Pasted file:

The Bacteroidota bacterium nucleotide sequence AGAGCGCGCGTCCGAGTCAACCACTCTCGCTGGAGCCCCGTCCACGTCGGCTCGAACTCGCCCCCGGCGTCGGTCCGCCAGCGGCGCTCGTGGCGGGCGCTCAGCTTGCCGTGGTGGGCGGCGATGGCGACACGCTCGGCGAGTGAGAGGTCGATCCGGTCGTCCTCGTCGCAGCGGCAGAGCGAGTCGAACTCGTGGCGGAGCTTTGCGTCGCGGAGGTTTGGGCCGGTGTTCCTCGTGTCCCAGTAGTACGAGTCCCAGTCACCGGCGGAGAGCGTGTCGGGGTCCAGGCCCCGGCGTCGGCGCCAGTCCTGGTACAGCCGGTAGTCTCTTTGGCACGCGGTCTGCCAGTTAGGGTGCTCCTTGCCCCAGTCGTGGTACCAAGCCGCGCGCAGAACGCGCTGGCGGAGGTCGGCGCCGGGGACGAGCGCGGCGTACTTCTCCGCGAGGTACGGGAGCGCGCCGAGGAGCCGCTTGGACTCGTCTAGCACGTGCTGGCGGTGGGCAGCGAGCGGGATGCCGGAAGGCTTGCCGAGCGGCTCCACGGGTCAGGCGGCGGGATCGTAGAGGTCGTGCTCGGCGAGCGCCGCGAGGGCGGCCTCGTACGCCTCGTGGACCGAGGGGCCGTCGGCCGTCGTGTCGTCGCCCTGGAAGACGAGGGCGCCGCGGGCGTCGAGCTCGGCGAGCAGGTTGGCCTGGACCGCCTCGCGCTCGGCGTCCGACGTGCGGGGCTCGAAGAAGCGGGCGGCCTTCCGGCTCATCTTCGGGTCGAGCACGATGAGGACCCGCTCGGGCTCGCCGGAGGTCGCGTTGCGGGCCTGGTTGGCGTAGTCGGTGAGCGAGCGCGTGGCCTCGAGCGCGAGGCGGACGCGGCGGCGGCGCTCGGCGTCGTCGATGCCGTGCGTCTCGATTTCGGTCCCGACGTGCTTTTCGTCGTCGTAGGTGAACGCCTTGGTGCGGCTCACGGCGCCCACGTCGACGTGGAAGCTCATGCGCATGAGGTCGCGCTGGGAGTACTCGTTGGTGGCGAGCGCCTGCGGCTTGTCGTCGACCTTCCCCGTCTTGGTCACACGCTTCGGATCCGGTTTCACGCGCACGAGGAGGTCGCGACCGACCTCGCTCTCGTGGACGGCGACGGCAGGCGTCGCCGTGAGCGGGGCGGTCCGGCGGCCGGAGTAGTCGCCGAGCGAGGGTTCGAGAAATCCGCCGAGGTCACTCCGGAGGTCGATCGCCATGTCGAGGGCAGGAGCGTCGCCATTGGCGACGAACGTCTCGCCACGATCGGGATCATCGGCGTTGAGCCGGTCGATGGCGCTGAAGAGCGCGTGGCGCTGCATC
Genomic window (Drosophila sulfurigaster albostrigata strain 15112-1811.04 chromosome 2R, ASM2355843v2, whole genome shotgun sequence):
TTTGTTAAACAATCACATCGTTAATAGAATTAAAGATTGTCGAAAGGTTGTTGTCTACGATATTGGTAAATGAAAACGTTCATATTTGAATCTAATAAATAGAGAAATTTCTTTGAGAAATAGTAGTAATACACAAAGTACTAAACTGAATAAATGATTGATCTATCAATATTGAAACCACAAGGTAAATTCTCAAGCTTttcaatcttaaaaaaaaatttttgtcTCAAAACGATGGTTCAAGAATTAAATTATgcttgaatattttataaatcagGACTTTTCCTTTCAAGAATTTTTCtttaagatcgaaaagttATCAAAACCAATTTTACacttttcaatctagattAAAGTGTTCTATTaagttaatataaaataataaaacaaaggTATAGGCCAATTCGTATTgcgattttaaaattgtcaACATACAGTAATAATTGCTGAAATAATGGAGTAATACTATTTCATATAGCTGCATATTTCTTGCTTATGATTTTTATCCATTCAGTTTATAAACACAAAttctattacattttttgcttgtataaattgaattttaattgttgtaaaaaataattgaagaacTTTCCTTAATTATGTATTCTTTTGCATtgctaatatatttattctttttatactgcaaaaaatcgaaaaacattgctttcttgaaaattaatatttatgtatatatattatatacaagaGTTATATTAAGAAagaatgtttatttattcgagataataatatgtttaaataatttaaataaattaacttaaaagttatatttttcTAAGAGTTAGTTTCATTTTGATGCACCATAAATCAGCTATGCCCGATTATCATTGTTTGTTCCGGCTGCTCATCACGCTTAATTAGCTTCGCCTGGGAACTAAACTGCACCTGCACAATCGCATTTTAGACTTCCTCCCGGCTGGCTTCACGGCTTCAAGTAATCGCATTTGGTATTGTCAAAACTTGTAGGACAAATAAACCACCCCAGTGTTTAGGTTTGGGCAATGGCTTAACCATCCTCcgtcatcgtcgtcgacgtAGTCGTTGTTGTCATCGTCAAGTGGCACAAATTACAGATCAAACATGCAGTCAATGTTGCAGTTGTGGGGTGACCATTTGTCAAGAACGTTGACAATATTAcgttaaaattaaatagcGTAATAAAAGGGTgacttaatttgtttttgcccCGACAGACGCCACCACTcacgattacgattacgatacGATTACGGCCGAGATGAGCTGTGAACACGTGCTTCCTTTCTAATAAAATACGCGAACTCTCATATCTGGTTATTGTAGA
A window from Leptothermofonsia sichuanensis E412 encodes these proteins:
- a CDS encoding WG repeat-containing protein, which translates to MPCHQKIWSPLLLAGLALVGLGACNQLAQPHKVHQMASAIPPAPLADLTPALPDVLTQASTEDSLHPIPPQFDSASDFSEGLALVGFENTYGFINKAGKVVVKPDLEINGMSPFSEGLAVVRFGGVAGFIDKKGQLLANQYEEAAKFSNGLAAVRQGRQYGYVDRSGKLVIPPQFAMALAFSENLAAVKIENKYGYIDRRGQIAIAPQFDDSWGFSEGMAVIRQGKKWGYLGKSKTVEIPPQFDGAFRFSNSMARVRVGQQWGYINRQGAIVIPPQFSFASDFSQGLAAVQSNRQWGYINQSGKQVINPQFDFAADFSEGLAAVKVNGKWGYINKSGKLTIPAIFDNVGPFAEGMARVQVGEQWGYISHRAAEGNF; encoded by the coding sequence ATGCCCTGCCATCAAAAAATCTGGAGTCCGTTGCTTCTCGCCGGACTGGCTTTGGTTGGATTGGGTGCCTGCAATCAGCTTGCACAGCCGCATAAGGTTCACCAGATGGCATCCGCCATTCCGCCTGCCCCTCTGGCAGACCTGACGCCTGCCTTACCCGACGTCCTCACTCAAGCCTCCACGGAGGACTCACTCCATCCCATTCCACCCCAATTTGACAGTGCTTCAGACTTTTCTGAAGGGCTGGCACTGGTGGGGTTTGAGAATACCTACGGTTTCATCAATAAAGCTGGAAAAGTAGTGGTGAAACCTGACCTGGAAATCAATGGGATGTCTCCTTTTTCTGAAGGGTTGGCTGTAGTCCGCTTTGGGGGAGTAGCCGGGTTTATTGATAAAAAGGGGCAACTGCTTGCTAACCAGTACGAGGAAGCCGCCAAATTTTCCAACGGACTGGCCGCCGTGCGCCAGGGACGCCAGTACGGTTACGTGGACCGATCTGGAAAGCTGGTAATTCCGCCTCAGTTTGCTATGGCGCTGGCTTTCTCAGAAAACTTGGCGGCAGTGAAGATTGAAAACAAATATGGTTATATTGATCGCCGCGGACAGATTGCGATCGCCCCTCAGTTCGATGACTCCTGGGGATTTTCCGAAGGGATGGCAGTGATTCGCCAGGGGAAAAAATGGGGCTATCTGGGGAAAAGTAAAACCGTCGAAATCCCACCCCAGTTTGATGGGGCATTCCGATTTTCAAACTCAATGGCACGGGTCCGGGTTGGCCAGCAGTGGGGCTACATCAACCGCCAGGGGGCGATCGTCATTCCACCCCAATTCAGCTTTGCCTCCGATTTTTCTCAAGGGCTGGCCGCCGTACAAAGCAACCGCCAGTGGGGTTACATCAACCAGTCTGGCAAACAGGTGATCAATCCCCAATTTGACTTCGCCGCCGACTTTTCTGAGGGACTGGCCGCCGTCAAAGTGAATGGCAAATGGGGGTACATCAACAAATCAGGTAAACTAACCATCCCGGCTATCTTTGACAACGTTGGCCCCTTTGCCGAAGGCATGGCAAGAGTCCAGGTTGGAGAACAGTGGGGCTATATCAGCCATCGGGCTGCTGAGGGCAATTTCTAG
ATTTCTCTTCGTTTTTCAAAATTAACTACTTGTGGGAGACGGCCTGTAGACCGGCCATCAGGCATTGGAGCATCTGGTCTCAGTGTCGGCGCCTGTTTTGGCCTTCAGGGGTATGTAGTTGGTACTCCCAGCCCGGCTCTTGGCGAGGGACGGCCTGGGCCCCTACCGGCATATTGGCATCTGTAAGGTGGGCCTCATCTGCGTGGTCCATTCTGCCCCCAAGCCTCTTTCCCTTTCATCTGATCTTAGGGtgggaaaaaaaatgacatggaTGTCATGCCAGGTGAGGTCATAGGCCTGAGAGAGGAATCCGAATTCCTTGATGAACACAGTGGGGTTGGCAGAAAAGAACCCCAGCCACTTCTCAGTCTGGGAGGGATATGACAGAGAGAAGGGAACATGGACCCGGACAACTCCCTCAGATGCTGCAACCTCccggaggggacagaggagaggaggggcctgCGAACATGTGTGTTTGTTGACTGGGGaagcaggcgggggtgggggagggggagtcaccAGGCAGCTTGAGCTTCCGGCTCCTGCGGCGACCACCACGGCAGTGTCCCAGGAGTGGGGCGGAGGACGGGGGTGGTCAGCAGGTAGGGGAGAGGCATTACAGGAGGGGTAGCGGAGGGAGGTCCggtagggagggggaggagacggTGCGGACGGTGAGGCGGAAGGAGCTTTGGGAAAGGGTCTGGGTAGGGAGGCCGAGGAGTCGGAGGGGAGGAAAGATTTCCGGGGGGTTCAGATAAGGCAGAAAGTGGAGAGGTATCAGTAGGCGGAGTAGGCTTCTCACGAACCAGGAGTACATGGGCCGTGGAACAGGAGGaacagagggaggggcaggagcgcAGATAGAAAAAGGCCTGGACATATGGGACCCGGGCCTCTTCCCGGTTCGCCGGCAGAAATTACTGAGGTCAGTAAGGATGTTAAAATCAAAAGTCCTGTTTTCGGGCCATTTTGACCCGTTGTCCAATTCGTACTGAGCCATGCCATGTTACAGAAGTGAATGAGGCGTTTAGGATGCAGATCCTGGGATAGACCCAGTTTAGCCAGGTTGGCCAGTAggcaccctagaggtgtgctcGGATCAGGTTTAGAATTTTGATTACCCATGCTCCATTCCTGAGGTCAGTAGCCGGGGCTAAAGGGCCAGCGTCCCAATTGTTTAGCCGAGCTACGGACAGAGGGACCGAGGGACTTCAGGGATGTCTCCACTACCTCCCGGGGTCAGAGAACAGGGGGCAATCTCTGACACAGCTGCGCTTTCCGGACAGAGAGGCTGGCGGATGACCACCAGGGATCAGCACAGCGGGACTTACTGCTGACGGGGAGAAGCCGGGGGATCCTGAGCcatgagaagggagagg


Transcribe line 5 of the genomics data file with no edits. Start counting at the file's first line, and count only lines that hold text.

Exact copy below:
- a CDS encoding WG repeat-containing protein, which translates to MPCHQKIWSPLLLAGLALVGLGACNQLAQPHKVHQMASAIPPAPLADLTPALPDVLTQASTEDSLHPIPPQFDSASDFSEGLALVGFENTYGFINKAGKVVVKPDLEINGMSPFSEGLAVVRFGGVAGFIDKKGQLLANQYEEAAKFSNGLAAVRQGRQYGYVDRSGKLVIPPQFAMALAFSENLAAVKIENKYGYIDRRGQIAIAPQFDDSWGFSEGMAVIRQGKKWGYLGKSKTVEIPPQFDGAFRFSNSMARVRVGQQWGYINRQGAIVIPPQFSFASDFSQGLAAVQSNRQWGYINQSGKQVINPQFDFAADFSEGLAAVKVNGKWGYINKSGKLTIPAIFDNVGPFAEGMARVQVGEQWGYISHRAAEGNF; encoded by the coding sequence ATGCCCTGCCATCAAAAAATCTGGAGTCCGTTGCTTCTCGCCGGACTGGCTTTGGTTGGATTGGGTGCCTGCAATCAGCTTGCACAGCCGCATAAGGTTCACCAGATGGCATCCGCCATTCCGCCTGCCCCTCTGGCAGACCTGACGCCTGCCTTACCCGACGTCCTCACTCAAGCCTCCACGGAGGACTCACTCCATCCCATTCCACCCCAATTTGACAGTGCTTCAGACTTTTCTGAAGGGCTGGCACTGGTGGGGTTTGAGAATACCTACGGTTTCATCAATAAAGCTGGAAAAGTAGTGGTGAAACCTGACCTGGAAATCAATGGGATGTCTCCTTTTTCTGAAGGGTTGGCTGTAGTCCGCTTTGGGGGAGTAGCCGGGTTTATTGATAAAAAGGGGCAACTGCTTGCTAACCAGTACGAGGAAGCCGCCAAATTTTCCAACGGACTGGCCGCCGTGCGCCAGGGACGCCAGTACGGTTACGTGGACCGATCTGGAAAGCTGGTAATTCCGCCTCAGTTTGCTATGGCGCTGGCTTTCTCAGAAAACTTGGCGGCAGTGAAGATTGAAAACAAATATGGTTATATTGATCGCCGCGGACAGATTGCGATCGCCCCTCAGTTCGATGACTCCTGGGGATTTTCCGAAGGGATGGCAGTGATTCGCCAGGGGAAAAAATGGGGCTATCTGGGGAAAAGTAAAACCGTCGAAATCCCACCCCAGTTTGATGGGGCATTCCGATTTTCAAACTCAATGGCACGGGTCCGGGTTGGCCAGCAGTGGGGCTACATCAACCGCCAGGGGGCGATCGTCATTCCACCCCAATTCAGCTTTGCCTCCGATTTTTCTCAAGGGCTGGCCGCCGTACAAAGCAACCGCCAGTGGGGTTACATCAACCAGTCTGGCAAACAGGTGATCAATCCCCAATTTGACTTCGCCGCCGACTTTTCTGAGGGACTGGCCGCCGTCAAAGTGAATGGCAAATGGGGGTACATCAACAAATCAGGTAAACTAACCATCCCGGCTATCTTTGACAACGTTGGCCCCTTTGCCGAAGGCATGGCAAGAGTCCAGGTTGGAGAACAGTGGGGCTATATCAGCCATCGGGCTGCTGAGGGCAATTTCTAG